Saturday, October 22, 2011

Engineering Can Help Developing Nations Solve Critical Problems

Engineering can help developing nations solve critical problems, but a worldwide shortage of engineers is hampering the effort, according to former UNESCO official Dr. Tony Marjoram.
To that end, he said, engineering education must become more exciting and better convey the key role engineers can play in improving people's lives. Marjoram will address these issues during the inaugural IEEE Global Humanitarian Technology Conference, 30 October -- 1 November 2011, in Seattle.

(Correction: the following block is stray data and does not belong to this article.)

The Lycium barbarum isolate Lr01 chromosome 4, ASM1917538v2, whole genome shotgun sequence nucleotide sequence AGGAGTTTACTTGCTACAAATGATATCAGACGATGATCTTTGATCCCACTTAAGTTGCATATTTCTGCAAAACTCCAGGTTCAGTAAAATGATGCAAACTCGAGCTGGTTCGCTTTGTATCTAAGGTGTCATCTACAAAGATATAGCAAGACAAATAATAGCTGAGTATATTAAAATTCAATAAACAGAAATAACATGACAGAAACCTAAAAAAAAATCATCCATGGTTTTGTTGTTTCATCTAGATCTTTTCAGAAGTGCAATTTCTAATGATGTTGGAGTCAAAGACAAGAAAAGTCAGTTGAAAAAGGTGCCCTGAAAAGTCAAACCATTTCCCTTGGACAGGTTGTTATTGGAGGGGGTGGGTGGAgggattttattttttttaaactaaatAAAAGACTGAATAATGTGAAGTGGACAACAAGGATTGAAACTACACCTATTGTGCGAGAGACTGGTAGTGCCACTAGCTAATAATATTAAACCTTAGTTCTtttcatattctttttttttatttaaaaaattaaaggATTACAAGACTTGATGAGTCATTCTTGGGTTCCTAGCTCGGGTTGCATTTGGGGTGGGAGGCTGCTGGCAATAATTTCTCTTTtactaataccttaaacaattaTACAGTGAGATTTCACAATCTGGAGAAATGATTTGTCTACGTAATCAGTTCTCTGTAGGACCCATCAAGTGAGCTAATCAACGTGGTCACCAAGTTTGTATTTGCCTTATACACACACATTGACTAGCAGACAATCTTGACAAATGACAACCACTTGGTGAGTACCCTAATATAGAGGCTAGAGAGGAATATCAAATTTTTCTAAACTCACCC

Marjoram, former head of engineering, Division of Basic and Engineering Sciences, United Nations Educational, Scientific and Cultural Organization, will deliver the opening keynote address on Monday morning 31 October. He gave a preview of his talk on "The Promise of Tomorrow" radio show with Colonel Mason earlier this month.
"Engineering is extremely important in promoting humanitarian development," Marjoram said. "When young people can see that engineering is vitally important in this area ... [they] are more attracted towards a career in engineering."
You can listen to the interview at . (Go to the second half hour.)

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